Abbie VoorhiesAbbie Voorhies was born on August 20, 1915, in Moreauville, Louisiana and raised in Alexandria, Louisiana. She was a graduate of Kansas City General Hospital Nursing School. Her first job was with Charity Hospital in New Orleans, Louisiana. Voorhies joined the Army Nurse Corps in 1941, after hearing that military nurses were not discriminated in pay unlike her position in New Orleans. She served as a second lieutenant at Camp Livingston in Louisiana, before transferring to the Tuskegee Army Air Field (TAAF). She was a medical nurse who was a night nurse on wards three and four.

In 1943 Voorhies married Captain Mac Ross, who was part of the 99th Pursuit Squadron and was a member of the first graduating class from the Tuskegee Army Flying School in 1942. While serving as the Operations Officer for the 332nd Fighter Group in Italy in 1944, Ross was killed in a crash while on a local transition flight. He was awarded the Distinguished Flying Cross, Legion of Merit and the Purple Heart among other medals for his service.

Five months before the bombing of Pearl Harbor on July 19, 1941 Abbie Voorhies’ joined the Army by way of the American Red Cross, which was the route for nurses. Assigned to Camp Livingston in Louisiana Abbie Voorhies became second Lieutenant Voorhies.

The spring of 1942 brought a transfer and new assignment to the delight of Second Lieutenant Voorhies. She and four colleagues transferred to Tuskegee Army Air Base with the 99th Fighter Squadron and placed in charge of four nurses because of her skill and fortitude, which came as a surprise because she was the youngest in the group. While at Tuskegee Army Base Second Lieutenant Voorhies was elevated to the rank of First Lieutenant.

First Lieutenant Abbie Voorhies met First Lieutenant Mac Ross while working in the base hospital. She liked his manners and his presentation. Abbie and Mac started dating and after a romantic courtship, they were married. Abbie said she was very happy, remembers many happy evenings socializing with other couples, and had a very good life. She remembers how respectful and attentive Mac and the other Airmen were with their wives and with other women on the base. Tuskegee Airman Leo Gray and Mac Ross were both part of the 99th. Leo said that Mac got into a little hot water when he crushed one of his plane’s wings trying to impress his new bride. After a few months of marriage Mac was deployed overseas and sent on a mission. Some weeks later, Abbie answered a knock on the door and men in uniforms told that Mac had been killed while on a mission. She said she doesn’t remember much after that. According to Airmen Leo Gray, the plane Mac Ross piloted crashed into a mountainside.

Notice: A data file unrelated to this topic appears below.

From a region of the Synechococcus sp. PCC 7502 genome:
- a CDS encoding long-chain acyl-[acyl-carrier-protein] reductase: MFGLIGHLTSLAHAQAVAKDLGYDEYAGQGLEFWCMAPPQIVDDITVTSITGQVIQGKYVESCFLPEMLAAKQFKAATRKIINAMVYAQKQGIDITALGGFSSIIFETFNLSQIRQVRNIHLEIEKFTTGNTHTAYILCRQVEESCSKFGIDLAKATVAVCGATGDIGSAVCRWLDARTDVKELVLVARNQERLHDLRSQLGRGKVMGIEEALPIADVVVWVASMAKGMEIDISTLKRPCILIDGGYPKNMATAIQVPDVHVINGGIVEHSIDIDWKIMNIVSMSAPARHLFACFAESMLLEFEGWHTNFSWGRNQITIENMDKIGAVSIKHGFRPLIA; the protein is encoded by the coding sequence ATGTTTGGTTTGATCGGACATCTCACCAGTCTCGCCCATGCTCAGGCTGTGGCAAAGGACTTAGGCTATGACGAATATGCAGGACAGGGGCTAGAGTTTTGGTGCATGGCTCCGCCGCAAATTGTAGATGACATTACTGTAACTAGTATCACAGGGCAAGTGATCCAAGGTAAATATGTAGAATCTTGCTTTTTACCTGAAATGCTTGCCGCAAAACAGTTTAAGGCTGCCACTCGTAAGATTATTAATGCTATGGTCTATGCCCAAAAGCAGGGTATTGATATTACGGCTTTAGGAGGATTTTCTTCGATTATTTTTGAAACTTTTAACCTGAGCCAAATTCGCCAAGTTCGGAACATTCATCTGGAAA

In June 1944, the Army granted its nurse officers ‘commission and full retirement privileges, dependents’ allowances and equal pay. Prior to that, nurses were receiving half the salary of their male officer counterparts of equivalent military rank and not saluted when approached.

When World War II ended in 1945 Abbie Voorhies was one of 479 African-American nurses in the Army Nurse Corps, which numbered more than 59,000.

By 1946, Abbie Voorhies was promoted to first lieutenant, and was one out of five nurses transferred from the Tuskegee Army Air Field to Lockbourne Army Air Base as the Tuskegee base was closing.

After the war in 1946, Lieutenant Voorhies transferred to Lockbourne Army Base in Columbia Ohio. Dr. Vance H. Marchbanks, chief flight surgeon, promoted Lieutenant Voorhies to assistant chief nurse and before she separated from the service on June 30, 1947, she achieved the rank of captain.

Captain Voorhies separated from the service on June 30, 1947 and settled in Los Angeles in 1950.

Voorhies is a confirmed DOTA (Documented Original Tuskegee Airman)

Abbie Voorhies Today, she lives in Northridge, California and would love to receive a birthday card from you.

Abbie Voorhies Ross DeVerges
c/o 17100 Callahan Street
Northridge, CA 91325

Millie A. Tanner-Latham, B.S., educator and historical researcher
Tuskegee Army Nurses
OAC Abbie Voorhies DeVerges papers

*NOTE:  The term “Tuskegee Airmen” is not an official USAF definition, but was invented by Charles Francis when he wrote his 1955 book with that title, the USAF does not define the term, and does not determine who is or is not a Tuskegee Airman. 

Tuskegee Airmen Incorporated (TAI)  defines a Tuskegee Airman as anyone involved in the Tuskegee Airmen experience, who belonged to their units or who were assigned to the installations where their units were assigned, whether those personnel were black or white, male or female.  By the TAI definition, the nurses at Tuskegee Army Air Field would be both Tuskegee nurses and Tuskegee Airmen who happened to be nurses. 


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